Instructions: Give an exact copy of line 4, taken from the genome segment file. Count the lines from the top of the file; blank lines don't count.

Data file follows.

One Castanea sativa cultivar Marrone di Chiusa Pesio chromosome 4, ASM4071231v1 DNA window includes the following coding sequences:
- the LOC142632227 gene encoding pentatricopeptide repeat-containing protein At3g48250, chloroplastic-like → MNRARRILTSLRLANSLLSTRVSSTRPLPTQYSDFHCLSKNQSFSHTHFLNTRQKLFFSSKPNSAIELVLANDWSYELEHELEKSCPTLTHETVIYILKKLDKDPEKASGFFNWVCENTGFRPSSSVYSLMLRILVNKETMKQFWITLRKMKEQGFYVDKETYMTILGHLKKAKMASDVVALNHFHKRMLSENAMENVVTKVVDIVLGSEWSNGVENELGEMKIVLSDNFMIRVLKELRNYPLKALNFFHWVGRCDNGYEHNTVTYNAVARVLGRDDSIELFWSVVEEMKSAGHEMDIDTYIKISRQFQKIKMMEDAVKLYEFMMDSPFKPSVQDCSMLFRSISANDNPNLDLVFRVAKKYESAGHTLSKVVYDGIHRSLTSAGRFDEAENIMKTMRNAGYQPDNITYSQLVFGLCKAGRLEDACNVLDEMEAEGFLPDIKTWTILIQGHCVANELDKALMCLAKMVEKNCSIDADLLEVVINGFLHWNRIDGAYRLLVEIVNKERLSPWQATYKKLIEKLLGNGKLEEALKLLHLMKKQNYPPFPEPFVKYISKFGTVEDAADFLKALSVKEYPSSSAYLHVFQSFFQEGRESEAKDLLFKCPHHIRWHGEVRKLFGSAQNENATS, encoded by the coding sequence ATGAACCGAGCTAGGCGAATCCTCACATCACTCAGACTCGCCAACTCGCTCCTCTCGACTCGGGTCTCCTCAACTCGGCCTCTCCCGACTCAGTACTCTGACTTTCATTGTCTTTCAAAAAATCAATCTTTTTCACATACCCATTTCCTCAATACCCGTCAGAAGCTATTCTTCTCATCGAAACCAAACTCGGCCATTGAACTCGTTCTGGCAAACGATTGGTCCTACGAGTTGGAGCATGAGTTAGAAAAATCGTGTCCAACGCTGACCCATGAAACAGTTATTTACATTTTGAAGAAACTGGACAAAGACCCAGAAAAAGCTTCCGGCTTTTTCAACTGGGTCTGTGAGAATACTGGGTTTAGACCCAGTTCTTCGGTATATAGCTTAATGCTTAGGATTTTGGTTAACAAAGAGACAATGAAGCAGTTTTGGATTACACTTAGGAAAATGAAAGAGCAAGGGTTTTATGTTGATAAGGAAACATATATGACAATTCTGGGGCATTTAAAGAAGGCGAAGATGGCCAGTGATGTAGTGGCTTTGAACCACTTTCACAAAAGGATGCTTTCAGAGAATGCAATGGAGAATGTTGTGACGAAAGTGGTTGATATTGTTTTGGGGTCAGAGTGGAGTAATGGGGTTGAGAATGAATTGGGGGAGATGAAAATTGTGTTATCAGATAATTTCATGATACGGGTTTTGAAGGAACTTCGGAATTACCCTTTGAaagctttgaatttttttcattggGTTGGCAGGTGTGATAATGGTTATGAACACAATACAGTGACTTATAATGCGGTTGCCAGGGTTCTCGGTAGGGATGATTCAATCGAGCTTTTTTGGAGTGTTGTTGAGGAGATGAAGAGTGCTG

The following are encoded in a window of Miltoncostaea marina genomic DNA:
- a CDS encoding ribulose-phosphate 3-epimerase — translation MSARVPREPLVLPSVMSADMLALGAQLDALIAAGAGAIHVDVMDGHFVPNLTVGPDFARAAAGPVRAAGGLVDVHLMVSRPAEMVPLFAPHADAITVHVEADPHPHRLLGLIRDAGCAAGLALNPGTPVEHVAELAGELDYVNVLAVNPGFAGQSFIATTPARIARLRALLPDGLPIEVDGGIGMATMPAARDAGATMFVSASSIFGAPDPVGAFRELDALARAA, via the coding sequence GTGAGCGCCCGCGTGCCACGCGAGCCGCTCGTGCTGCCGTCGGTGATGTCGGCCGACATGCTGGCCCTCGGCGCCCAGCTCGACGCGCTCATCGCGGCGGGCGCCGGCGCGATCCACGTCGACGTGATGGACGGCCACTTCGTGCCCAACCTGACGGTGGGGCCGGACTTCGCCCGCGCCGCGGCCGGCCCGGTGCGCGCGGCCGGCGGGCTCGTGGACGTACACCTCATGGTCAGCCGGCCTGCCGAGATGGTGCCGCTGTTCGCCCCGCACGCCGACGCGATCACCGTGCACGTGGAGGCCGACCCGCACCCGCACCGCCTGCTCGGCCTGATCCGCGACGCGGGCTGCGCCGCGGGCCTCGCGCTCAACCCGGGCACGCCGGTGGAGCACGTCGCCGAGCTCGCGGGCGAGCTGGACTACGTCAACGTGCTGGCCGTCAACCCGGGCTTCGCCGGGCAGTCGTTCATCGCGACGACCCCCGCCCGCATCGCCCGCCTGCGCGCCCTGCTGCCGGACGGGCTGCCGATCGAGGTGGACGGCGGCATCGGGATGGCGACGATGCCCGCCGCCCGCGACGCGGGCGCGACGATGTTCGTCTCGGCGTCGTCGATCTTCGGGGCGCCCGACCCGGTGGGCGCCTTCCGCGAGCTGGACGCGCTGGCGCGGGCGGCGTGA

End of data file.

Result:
- a CDS encoding ribulose-phosphate 3-epimerase — translation MSARVPREPLVLPSVMSADMLALGAQLDALIAAGAGAIHVDVMDGHFVPNLTVGPDFARAAAGPVRAAGGLVDVHLMVSRPAEMVPLFAPHADAITVHVEADPHPHRLLGLIRDAGCAAGLALNPGTPVEHVAELAGELDYVNVLAVNPGFAGQSFIATTPARIARLRALLPDGLPIEVDGGIGMATMPAARDAGATMFVSASSIFGAPDPVGAFRELDALARAA, via the coding sequence GTGAGCGCCCGCGTGCCACGCGAGCCGCTCGTGCTGCCGTCGGTGATGTCGGCCGACATGCTGGCCCTCGGCGCCCAGCTCGACGCGCTCATCGCGGCGGGCGCCGGCGCGATCCACGTCGACGTGATGGACGGCCACTTCGTGCCCAACCTGACGGTGGGGCCGGACTTCGCCCGCGCCGCGGCCGGCCCGGTGCGCGCGGCCGGCGGGCTCGTGGACGTACACCTCATGGTCAGCCGGCCTGCCGAGATGGTGCCGCTGTTCGCCCCGCACGCCGACGCGATCACCGTGCACGTGGAGGCCGACCCGCACCCGCACCGCCTGCTCGGCCTGATCCGCGACGCGGGCTGCGCCGCGGGCCTCGCGCTCAACCCGGGCACGCCGGTGGAGCACGTCGCCGAGCTCGCGGGCGAGCTGGACTACGTCAACGTGCTGGCCGTCAACCCGGGCTTCGCCGGGCAGTCGTTCATCGCGACGACCCCCGCCCGCATCGCCCGCCTGCGCGCCCTGCTGCCGGACGGGCTGCCGATCGAGGTGGACGGCGGCATCGGGATGGCGACGATGCCCGCCGCCCGCGACGCGGGCGCGACGATGTTCGTCTCGGCGTCGTCGATCTTCGGGGCGCCCGACCCGGTGGGCGCCTTCCGCGAGCTGGACGCGCTGGCGCGGGCGGCGTGA